EDITORIAL

Sometimes leadership is firing a cop who shouldn't have used deadly force

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Leadership is no easy task, as Dallas Police Chief U. Renee Hall would likely attest. Her latest leadership test involves the fate of former officer Amber Guyger, whom Hall rightly fired this week. 

On one hand, Hall was faced with a situation where the raw facts are not in dispute and point to a fireable offense. Earlier this month, Guyger ended a duty shift and headed home. Rather than approach her front door, however, she arrived at an apartment directly above. There, she shot and killed 26-year-old Botham Jean in his own apartment.

Guyger believed at the time, she contends, that Jean was an intruder in her apartment. Nonetheless, it is right for Hall to expect better from her officers than the use of deadly force under such circumstances, and to terminate an officer who fails to meet her expectations in such circumstances.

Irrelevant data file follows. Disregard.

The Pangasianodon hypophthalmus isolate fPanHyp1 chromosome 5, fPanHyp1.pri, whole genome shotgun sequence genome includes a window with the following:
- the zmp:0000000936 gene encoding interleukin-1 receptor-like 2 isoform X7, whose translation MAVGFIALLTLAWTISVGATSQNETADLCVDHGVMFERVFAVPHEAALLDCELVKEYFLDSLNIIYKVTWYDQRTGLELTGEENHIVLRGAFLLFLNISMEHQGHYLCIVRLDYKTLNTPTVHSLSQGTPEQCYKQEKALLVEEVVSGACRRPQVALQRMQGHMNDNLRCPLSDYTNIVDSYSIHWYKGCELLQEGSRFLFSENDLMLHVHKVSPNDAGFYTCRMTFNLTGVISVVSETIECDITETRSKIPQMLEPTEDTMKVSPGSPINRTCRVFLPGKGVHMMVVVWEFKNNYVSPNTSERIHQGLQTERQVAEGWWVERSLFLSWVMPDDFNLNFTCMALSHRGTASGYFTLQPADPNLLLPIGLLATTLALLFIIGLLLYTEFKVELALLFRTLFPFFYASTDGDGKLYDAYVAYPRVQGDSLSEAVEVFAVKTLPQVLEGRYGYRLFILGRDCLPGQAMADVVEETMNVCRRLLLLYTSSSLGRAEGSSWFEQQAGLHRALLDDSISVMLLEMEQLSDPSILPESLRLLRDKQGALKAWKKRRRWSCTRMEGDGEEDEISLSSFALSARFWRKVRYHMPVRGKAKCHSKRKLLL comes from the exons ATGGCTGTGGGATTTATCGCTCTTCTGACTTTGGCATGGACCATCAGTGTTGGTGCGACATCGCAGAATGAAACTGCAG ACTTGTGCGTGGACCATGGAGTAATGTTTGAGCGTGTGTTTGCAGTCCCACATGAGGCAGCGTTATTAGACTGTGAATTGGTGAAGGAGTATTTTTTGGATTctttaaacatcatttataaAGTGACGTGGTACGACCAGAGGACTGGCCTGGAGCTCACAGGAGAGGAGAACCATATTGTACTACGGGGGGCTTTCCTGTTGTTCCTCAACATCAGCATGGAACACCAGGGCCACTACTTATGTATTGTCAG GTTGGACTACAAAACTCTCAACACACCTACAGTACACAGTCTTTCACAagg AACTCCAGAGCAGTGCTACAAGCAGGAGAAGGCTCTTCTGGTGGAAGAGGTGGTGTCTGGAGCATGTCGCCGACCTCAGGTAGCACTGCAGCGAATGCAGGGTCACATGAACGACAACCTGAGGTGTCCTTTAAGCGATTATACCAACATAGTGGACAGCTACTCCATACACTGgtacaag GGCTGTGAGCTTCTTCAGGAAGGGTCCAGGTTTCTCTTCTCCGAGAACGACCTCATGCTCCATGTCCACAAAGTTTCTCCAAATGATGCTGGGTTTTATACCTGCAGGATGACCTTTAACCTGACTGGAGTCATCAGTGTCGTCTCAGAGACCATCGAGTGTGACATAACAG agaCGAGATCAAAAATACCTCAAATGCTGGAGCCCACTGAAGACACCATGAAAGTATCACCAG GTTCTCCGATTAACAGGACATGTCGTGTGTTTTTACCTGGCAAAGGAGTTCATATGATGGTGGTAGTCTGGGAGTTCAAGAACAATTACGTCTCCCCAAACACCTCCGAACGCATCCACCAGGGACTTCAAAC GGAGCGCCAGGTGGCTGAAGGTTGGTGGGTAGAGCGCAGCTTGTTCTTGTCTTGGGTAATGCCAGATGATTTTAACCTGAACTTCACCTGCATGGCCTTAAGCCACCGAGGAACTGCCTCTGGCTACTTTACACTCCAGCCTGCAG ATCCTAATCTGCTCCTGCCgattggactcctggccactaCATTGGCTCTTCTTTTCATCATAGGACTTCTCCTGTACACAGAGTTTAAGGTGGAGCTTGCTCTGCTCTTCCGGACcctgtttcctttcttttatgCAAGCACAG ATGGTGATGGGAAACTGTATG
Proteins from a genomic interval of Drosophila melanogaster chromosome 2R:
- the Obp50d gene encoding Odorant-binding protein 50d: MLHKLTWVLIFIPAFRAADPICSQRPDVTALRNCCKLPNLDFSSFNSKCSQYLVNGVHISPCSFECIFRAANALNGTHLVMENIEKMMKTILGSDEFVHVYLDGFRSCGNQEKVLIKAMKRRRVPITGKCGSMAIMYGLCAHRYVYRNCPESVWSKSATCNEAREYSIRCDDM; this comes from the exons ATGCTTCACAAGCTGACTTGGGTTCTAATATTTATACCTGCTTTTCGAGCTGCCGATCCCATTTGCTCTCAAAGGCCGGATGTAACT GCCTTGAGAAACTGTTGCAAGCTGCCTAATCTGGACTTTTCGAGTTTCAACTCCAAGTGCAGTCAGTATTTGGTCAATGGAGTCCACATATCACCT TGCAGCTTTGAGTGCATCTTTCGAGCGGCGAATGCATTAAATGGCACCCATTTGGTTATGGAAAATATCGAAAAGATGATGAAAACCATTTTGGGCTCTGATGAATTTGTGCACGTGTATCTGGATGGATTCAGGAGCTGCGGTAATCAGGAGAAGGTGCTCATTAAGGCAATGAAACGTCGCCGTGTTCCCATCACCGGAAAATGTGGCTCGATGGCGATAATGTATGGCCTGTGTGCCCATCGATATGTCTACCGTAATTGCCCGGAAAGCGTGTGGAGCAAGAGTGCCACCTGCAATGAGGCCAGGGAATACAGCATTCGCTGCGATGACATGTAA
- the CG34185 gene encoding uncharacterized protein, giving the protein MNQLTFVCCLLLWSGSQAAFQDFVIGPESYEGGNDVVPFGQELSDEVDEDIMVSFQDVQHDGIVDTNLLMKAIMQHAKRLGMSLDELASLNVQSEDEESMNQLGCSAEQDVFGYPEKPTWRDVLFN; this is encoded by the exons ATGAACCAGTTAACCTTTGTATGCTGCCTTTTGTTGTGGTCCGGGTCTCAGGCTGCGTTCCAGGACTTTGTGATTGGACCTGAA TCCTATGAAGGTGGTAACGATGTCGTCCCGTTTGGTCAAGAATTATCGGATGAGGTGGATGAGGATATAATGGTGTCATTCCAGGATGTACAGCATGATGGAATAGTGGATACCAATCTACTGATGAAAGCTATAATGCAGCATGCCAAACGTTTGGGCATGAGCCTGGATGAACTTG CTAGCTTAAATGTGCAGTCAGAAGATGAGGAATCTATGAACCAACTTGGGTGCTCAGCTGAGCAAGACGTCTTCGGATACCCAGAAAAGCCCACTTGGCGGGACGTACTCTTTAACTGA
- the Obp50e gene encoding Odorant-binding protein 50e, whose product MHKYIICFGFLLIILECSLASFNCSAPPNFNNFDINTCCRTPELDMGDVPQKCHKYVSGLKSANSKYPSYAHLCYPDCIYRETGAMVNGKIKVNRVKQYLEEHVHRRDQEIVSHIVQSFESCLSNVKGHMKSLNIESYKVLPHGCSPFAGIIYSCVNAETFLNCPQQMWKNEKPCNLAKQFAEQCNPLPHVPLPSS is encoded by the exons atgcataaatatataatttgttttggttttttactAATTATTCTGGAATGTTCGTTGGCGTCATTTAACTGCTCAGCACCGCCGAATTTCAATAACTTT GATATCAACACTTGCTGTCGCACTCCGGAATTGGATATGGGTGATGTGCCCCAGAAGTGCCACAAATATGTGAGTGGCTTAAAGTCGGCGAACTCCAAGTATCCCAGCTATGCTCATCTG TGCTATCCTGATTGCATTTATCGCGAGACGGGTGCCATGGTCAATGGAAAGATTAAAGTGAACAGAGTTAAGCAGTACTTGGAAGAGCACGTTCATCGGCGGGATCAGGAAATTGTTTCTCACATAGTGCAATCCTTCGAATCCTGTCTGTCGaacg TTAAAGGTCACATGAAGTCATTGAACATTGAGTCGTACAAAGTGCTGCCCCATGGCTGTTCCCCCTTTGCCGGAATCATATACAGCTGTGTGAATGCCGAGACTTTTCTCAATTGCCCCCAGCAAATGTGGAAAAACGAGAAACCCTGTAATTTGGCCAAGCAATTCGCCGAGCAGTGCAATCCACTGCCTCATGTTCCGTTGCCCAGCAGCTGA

On the other hand, Hall also leads a proud police force in a major American city. And here, too, the demands of leadership require her to enforce an appropriate level of expectations by terminating an officer involved in such an incident. Actions, even if they are shown to be mistakes, have consequences.

The hard part now is for Hall to lead in a city that is rife with division. In this highly charged moment, only preserving the presumption of innocence for Guyger can create the space that justice requires. She is entitled to the right to appeal her firing. And she is entitled to a full and fair trial on the charge of manslaughter that she faces.

That presumption requires us and our judicial system to be open to the facts that will be presented. But regardless of the outcome of that trial, Hall's officers will have to police today and every day in Dallas. So we hope that her good decision helps foster the right climate for good, strong community involvement in the law enforcement of the city.

— This editorial is reprinted with the permission of the Dallas Morning News

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